The meaning of governance

Wikipedia defines governance as “the act of governing. It is related to decisions that define expectations, grant power or verify performance. It consists of either a separate process or part of decision-making or leadership processes.” Governance means consistent management, cohesive policies, guidance, processes and the right to decision making for a given area of responsibility. It stands on the four pillars of decentralisation, accountability, transparency and coordination. It embraces action by executive bodies, legislatures and Parliament, and judicial bodies (from the local level to the Supreme Court).

In the post-liberalisation era, governance has become the most discussed subject but, like the four blind men trying to define an elephant, no one can agree on a common meaning. It has resulted in assertion and acceptance of certain rights, such as the right to work, the right to information, the right to safety and security for every citizen. Some of these have been given legal sanctity but are still trying to find space for functional existence.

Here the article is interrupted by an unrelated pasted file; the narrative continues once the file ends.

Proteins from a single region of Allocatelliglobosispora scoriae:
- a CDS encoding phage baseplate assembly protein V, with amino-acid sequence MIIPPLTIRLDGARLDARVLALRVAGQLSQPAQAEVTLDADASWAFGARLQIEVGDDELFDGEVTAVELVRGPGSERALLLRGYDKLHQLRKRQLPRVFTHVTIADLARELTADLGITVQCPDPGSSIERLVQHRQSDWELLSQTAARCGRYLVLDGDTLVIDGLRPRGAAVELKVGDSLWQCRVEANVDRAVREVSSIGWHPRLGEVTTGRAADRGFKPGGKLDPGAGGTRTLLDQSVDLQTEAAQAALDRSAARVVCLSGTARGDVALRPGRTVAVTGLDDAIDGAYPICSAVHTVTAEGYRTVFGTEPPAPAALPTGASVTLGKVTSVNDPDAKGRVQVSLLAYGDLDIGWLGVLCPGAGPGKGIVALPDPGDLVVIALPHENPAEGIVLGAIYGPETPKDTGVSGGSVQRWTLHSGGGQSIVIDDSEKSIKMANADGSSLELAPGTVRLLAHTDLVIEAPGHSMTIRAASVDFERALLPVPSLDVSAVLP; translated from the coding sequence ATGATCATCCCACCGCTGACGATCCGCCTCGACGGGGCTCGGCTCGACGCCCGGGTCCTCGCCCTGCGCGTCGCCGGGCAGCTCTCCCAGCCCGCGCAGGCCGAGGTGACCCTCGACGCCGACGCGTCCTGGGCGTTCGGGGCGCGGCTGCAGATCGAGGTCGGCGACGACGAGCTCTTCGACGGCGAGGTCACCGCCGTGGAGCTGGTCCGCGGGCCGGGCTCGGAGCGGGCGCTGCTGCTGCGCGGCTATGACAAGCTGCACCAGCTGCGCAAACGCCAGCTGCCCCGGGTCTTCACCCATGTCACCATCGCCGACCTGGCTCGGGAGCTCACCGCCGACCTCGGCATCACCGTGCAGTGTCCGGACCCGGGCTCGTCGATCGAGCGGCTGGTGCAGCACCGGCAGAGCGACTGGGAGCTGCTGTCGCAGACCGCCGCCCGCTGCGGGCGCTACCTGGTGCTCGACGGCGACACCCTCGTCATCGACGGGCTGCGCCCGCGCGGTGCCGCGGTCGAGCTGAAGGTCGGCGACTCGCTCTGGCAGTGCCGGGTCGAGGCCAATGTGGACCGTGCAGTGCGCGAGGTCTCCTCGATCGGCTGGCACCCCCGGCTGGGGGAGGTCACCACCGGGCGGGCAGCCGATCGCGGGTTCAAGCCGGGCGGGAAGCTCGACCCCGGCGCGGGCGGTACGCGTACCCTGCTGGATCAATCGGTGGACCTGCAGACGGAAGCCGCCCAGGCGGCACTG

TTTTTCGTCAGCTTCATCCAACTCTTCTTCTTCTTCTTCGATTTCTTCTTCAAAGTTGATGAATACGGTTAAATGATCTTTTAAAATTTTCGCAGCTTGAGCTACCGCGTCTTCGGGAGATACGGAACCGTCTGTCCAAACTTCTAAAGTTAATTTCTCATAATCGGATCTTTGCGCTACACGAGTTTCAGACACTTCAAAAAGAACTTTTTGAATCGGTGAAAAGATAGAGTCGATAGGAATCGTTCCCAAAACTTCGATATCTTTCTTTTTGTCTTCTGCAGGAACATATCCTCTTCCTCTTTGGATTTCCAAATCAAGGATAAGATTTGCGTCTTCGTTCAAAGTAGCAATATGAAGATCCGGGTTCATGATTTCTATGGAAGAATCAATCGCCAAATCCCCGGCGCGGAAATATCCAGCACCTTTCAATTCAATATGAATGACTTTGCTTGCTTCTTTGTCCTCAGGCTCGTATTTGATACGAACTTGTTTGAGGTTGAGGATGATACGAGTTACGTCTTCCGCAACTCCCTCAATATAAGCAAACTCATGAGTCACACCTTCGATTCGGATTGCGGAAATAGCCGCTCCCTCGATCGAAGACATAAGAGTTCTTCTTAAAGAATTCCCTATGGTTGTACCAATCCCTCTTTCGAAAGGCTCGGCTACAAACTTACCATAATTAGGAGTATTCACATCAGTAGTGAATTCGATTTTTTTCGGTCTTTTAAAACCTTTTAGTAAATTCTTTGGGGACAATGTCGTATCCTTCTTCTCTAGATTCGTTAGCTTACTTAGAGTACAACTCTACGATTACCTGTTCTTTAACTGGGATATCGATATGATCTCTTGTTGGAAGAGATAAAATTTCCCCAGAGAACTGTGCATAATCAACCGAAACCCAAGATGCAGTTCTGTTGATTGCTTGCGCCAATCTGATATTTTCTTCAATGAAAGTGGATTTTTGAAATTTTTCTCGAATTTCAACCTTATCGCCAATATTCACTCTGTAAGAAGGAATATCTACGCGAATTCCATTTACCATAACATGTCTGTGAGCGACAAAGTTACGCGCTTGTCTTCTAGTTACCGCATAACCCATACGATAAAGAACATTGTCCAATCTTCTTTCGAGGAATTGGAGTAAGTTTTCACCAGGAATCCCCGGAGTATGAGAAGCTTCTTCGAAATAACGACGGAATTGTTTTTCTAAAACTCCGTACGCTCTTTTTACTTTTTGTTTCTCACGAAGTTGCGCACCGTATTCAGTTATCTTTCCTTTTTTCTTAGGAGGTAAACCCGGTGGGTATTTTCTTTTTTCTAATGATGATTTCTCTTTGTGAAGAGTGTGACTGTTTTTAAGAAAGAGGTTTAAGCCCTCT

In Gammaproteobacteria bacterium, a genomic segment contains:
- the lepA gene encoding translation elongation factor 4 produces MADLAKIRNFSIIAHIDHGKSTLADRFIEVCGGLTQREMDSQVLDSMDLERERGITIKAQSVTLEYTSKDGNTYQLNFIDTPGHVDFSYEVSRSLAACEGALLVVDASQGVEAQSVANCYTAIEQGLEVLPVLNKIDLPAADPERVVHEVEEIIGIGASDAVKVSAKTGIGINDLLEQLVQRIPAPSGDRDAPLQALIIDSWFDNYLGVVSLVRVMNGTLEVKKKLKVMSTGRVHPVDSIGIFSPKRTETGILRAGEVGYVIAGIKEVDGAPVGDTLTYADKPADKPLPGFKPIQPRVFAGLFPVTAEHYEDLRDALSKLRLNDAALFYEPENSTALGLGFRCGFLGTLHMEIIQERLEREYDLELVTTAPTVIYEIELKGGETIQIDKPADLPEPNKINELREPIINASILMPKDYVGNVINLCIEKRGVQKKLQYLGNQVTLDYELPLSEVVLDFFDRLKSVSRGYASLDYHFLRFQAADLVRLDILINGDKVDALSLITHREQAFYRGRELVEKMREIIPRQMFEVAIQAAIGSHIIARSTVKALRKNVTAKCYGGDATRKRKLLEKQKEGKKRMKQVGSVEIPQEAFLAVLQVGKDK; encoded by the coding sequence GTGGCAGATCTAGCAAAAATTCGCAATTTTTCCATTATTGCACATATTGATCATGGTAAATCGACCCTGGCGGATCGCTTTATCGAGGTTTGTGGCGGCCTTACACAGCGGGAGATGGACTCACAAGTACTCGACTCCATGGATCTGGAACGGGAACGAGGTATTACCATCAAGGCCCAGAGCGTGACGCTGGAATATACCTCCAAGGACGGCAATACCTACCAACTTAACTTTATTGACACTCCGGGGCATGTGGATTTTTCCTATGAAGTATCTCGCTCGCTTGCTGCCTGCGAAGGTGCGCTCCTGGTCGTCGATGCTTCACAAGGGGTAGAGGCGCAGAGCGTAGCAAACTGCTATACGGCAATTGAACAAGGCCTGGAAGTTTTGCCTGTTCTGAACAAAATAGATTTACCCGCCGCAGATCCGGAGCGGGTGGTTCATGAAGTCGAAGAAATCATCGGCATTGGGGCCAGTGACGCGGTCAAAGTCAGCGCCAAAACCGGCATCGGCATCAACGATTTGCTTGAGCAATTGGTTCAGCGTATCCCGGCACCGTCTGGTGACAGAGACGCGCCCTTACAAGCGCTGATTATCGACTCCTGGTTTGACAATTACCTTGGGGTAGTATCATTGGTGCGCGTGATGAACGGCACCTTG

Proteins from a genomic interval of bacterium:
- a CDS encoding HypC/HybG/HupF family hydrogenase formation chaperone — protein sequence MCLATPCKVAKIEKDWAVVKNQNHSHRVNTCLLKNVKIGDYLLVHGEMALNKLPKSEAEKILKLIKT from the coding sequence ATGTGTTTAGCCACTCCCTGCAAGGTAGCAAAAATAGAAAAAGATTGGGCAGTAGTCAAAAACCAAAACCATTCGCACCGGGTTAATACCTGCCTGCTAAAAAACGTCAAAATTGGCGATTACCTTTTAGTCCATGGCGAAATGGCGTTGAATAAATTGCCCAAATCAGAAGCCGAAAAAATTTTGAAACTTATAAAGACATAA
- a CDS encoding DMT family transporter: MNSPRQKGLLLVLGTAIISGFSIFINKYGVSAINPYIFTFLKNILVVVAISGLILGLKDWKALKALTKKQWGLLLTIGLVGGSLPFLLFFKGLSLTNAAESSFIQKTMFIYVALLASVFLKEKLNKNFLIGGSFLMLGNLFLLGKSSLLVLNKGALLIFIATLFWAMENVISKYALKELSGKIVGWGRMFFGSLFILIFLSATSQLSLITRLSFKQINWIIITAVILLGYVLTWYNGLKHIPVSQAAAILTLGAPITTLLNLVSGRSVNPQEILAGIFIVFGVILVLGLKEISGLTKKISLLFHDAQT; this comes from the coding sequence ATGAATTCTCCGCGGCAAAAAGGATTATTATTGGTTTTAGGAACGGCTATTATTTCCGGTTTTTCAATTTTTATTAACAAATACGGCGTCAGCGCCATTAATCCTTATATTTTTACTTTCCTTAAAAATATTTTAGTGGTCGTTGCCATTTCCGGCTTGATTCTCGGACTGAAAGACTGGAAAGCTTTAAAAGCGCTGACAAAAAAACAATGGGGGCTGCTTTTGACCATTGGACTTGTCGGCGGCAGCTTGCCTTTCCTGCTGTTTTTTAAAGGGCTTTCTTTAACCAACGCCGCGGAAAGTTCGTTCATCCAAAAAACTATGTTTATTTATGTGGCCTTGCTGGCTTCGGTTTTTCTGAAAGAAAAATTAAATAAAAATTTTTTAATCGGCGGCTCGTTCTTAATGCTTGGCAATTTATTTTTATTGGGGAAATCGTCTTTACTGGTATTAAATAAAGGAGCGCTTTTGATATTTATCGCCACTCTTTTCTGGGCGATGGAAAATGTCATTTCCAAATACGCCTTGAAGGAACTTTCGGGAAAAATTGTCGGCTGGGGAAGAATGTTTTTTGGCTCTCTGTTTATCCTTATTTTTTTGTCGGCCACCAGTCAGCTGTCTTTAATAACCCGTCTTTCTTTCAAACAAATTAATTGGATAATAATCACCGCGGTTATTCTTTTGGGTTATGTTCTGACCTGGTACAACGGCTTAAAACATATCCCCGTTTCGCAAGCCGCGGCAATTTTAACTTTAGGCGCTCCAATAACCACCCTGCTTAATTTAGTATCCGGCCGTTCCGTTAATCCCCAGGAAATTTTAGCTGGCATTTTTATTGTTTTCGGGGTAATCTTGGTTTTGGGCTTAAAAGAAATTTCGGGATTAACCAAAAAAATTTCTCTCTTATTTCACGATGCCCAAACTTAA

Governance in the farm sector

Philosophically speaking, if I receive something, I should be in a position to return something to the giver. The farmer gives me food, which helps me live; therefore, the least I can give back to him is conditions that will enable him to live happily and grow the food I require to feed myself, my family and other dependents.

The reform in governance in so far as the farm sector is concerned should start from understanding the complexity of farming, the farmer and his family, the society in which he lives and to which he contributes. How can this be made to happen given the multiplicity of institutions that are responsible for the sector?